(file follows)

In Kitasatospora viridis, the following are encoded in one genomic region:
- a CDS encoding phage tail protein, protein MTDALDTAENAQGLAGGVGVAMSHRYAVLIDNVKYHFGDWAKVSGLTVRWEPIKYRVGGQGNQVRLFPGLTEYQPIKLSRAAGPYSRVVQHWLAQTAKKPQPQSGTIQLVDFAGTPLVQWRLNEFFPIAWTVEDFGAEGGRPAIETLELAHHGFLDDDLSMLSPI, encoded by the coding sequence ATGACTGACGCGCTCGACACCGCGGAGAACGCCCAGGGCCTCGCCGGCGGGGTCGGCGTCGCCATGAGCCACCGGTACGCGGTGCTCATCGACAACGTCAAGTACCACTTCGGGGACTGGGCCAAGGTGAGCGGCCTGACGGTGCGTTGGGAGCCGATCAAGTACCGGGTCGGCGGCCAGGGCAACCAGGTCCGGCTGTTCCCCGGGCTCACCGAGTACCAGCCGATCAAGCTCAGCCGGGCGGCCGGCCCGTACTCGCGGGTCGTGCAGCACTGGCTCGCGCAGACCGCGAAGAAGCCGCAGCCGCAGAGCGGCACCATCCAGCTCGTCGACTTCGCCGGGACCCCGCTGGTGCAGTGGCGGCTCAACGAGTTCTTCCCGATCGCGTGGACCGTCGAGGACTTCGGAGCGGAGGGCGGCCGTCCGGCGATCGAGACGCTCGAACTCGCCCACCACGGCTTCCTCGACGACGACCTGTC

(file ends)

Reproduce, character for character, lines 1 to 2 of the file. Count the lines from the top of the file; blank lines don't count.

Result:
In Kitasatospora viridis, the following are encoded in one genomic region:
- a CDS encoding phage tail protein, protein MTDALDTAENAQGLAGGVGVAMSHRYAVLIDNVKYHFGDWAKVSGLTVRWEPIKYRVGGQGNQVRLFPGLTEYQPIKLSRAAGPYSRVVQHWLAQTAKKPQPQSGTIQLVDFAGTPLVQWRLNEFFPIAWTVEDFGAEGGRPAIETLELAHHGFLDDDLSMLSPI, encoded by the coding sequence ATGACTGACGCGCTCGACACCGCGGAGAACGCCCAGGGCCTCGCCGGCGGGGTCGGCGTCGCCATGAGCCACCGGTACGCGGTGCTCATCGACAACGTCAAGTACCACTTCGGGGACTGGGCCAAGGTGAGCGGCCTGACGGTGCGTTGGGAGCCGATCAAGTACCGGGTCGGCGGCCAGGGCAACCAGGTCCGGCTGTTCCCCGGGCTCACCGAGTACCAGCCGATCAAGCTCAGCCGGGCGGCCGGCCCGTACTCGCGGGTCGTGCAGCACTGGCTCGCGCAGACCGCGAAGAAGCCGCAGCCGCAGAGCGGCACCATCCAGCTCGTCGACTTCGCCGGGACCCCGCTGGTGCAGTGGCGGCTCAACGAGTTCTTCCCGATCGCGTGGACCGTCGAGGACTTCGGAGCGGAGGGCGGCCGTCCGGCGATCGAGACGCTCGAACTCGCCCACCACGGCTTCCTCGACGACGACCTGTC